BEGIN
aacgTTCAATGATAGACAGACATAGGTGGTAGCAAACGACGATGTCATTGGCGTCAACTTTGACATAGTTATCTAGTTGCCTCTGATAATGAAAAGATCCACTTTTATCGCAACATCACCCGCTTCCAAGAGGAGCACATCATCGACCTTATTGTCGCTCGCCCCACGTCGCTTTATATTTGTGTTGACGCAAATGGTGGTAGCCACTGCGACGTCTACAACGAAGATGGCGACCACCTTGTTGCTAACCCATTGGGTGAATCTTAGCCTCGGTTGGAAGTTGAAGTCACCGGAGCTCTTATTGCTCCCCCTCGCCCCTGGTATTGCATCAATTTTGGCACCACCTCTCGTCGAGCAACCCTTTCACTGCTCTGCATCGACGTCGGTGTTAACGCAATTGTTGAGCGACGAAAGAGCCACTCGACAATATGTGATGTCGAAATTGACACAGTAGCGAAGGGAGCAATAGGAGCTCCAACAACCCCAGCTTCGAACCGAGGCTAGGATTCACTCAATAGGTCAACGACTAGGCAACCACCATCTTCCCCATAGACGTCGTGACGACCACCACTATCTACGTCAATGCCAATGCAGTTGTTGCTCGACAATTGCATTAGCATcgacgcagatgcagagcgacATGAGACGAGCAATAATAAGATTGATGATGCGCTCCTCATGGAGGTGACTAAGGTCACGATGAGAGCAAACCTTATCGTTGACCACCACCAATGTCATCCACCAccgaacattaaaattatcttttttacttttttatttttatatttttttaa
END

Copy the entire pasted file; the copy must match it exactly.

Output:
aacgTTCAATGATAGACAGACATAGGTGGTAGCAAACGACGATGTCATTGGCGTCAACTTTGACATAGTTATCTAGTTGCCTCTGATAATGAAAAGATCCACTTTTATCGCAACATCACCCGCTTCCAAGAGGAGCACATCATCGACCTTATTGTCGCTCGCCCCACGTCGCTTTATATTTGTGTTGACGCAAATGGTGGTAGCCACTGCGACGTCTACAACGAAGATGGCGACCACCTTGTTGCTAACCCATTGGGTGAATCTTAGCCTCGGTTGGAAGTTGAAGTCACCGGAGCTCTTATTGCTCCCCCTCGCCCCTGGTATTGCATCAATTTTGGCACCACCTCTCGTCGAGCAACCCTTTCACTGCTCTGCATCGACGTCGGTGTTAACGCAATTGTTGAGCGACGAAAGAGCCACTCGACAATATGTGATGTCGAAATTGACACAGTAGCGAAGGGAGCAATAGGAGCTCCAACAACCCCAGCTTCGAACCGAGGCTAGGATTCACTCAATAGGTCAACGACTAGGCAACCACCATCTTCCCCATAGACGTCGTGACGACCACCACTATCTACGTCAATGCCAATGCAGTTGTTGCTCGACAATTGCATTAGCATcgacgcagatgcagagcgacATGAGACGAGCAATAATAAGATTGATGATGCGCTCCTCATGGAGGTGACTAAGGTCACGATGAGAGCAAACCTTATCGTTGACCACCACCAATGTCATCCACCAccgaacattaaaattatcttttttacttttttatttttatatttttttaa